The Effect of Teacher Error-Correction, Guided Error-Correction, Self Error-Correction on EFL Learners’ Improvement in Accuracy of Writing (Review Completed - Accepted)
This study tries to answer some questions in writing fields regarding the most effective ways to give feedback to students’ errors in writing by comparing the effect of three different types of error correction- teacher error-correction, guided error-correction, and self correction- on the improvement of students’ writing ability and to figure out which of these methods help the students improve their future writings. In order to achieve this goal, 90 pre-intermediate English learners were chosen based on an Oxford Placement Test. The learners were studying different fields of medicine at Shahrekord University of Medical Sciences. A pre-test was used to check the initial knowledge of the learners in writing accuracy. In the course of three weeks the participants in all the three groups wrote descriptive paragraphs on different topics and the teacher corrected their writings. In the teacher error correction group, the teacher underlined the errors and wrote the correct form under it. In the guided self error correction group, the teacher underlined the errors and wrote a code under each error and left it to students to correct them, and in the self correction group the teacher just gave a mark to the students’ writing and the students had to work on their mistakes by themselves. After revising the students’ writing on each session and making sure that students had checked their writings and had gone through their errors at home we ask the participants to write on a new topic in the same genre. After three weeks the teacher gave the participants a post test on the same topics to check the learners’ improvement in writing accuracy. In order to analyze the data a t-test was conducted to compare each group performance before and after the treatment and then one way between groups ANOVA was conducted to compare the scores of three groups’ performance in their pretest and post test. The results suggested that guided error-correction led to significant improvement in the learners’ writing performance.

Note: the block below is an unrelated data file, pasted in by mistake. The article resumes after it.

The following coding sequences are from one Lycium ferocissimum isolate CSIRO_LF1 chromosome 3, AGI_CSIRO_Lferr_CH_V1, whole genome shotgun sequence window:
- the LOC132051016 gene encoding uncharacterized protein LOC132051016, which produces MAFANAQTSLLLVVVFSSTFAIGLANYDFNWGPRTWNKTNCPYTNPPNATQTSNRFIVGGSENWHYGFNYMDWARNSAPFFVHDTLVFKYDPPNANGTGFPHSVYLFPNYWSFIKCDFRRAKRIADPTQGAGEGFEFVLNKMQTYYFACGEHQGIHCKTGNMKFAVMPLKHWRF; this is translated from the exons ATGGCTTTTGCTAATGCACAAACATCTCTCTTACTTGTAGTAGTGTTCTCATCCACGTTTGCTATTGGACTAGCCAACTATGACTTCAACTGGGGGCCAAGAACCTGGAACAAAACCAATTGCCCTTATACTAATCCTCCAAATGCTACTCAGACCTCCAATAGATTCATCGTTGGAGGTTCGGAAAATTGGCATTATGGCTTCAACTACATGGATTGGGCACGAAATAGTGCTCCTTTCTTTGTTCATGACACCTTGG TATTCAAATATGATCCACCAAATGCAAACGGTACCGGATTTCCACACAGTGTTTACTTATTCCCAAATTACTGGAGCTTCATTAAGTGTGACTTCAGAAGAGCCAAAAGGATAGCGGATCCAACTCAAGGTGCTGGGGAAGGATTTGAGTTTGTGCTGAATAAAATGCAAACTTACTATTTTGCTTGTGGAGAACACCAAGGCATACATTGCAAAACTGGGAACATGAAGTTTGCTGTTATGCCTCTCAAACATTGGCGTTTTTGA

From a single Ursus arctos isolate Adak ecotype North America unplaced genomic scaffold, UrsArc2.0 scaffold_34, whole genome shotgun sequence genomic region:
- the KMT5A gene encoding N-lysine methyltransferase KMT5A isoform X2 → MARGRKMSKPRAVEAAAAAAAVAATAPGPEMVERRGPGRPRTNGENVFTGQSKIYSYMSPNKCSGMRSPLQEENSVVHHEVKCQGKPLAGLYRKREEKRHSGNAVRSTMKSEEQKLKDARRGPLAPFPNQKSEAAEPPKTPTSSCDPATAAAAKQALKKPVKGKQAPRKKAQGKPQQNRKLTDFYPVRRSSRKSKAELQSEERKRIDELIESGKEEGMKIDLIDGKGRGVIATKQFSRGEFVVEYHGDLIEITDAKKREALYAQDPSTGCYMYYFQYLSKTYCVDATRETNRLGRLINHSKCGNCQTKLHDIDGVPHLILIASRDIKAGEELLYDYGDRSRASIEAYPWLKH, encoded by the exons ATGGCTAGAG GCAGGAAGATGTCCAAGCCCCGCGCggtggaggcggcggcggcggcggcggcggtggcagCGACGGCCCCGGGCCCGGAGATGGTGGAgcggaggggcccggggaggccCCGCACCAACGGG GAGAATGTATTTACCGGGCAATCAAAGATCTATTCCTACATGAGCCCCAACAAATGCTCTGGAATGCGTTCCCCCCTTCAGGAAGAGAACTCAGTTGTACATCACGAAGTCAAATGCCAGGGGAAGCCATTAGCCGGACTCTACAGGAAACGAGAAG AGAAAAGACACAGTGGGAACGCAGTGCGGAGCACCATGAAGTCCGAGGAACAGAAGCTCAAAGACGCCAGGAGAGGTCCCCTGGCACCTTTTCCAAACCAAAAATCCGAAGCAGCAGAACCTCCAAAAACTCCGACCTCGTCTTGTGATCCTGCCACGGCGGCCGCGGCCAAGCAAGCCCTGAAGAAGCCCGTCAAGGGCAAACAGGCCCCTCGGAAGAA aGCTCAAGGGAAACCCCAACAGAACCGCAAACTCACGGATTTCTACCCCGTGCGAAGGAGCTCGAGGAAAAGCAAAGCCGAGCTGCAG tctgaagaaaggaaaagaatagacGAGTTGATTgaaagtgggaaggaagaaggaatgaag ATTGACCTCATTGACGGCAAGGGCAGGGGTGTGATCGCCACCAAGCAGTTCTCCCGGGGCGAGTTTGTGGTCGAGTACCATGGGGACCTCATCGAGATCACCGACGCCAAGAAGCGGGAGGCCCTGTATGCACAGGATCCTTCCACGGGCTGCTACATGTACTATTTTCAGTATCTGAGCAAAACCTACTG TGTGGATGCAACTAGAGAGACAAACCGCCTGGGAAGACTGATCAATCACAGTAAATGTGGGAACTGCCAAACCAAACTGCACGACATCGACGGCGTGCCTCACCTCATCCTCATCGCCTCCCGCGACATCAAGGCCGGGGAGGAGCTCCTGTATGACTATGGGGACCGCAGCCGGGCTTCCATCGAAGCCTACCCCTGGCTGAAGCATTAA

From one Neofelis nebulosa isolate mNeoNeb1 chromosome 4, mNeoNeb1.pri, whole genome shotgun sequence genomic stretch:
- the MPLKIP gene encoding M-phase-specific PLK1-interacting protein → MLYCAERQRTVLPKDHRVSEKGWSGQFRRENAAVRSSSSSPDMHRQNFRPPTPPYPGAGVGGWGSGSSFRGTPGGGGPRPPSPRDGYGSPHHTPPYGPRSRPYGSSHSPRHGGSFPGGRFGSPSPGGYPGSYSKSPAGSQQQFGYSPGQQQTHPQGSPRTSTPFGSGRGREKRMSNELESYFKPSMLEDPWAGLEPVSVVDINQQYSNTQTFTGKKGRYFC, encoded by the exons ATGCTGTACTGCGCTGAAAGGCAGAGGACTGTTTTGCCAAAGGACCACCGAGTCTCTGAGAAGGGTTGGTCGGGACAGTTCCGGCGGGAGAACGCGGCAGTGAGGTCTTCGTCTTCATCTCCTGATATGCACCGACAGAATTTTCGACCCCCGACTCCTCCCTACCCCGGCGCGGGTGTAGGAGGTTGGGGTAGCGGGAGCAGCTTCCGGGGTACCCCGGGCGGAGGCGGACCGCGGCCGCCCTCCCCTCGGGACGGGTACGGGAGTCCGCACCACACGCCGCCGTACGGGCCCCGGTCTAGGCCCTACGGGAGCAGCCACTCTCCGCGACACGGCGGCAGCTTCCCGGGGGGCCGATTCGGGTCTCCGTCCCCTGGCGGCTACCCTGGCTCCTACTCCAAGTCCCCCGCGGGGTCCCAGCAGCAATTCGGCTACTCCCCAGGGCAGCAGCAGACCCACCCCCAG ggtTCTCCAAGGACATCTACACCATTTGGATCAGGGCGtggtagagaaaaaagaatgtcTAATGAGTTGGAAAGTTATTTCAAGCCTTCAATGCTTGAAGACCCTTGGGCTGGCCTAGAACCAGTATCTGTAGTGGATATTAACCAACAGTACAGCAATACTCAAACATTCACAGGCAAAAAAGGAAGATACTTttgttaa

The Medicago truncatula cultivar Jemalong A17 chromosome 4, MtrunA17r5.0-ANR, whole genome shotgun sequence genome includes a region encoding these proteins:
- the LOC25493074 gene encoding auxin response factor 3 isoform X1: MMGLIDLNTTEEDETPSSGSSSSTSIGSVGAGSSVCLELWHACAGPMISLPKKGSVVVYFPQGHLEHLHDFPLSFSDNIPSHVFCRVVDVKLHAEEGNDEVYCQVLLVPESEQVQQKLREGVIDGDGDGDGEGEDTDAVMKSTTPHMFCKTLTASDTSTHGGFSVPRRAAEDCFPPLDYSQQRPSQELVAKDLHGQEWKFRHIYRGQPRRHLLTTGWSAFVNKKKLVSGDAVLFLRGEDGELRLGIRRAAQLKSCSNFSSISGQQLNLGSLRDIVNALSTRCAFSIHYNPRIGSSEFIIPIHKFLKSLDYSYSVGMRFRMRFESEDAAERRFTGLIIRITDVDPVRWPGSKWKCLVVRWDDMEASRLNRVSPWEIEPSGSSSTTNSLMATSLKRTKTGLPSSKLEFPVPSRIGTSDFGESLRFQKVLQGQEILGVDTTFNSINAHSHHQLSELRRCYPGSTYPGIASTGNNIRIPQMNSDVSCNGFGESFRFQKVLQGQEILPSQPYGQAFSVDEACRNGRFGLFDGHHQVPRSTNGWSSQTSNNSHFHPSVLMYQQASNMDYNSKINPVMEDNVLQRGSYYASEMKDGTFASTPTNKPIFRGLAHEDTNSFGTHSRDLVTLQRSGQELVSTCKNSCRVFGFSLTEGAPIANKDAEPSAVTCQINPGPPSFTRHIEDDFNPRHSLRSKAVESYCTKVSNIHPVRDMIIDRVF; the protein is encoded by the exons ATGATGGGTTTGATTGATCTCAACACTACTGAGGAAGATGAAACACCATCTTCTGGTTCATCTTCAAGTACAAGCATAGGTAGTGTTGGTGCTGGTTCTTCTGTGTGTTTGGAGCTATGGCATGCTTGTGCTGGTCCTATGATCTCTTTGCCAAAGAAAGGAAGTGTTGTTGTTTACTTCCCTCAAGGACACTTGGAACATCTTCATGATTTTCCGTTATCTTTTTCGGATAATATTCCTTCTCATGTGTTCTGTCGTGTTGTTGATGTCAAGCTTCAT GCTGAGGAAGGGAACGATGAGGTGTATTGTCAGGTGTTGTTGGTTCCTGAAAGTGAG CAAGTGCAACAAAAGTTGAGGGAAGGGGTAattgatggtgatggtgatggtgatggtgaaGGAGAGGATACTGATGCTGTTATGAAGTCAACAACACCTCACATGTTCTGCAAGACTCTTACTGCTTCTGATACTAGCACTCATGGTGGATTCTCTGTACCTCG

From the above mentioned results it can be assumed that this study can be significant in the sense that errors are a part of learning a new language and teachers should help the students to overcome their mistakes to some extent, not give the students the exact correct answer. Not giving the exact answer will force students to think about their errors, correct them, and better remember the correct forms in their future writing.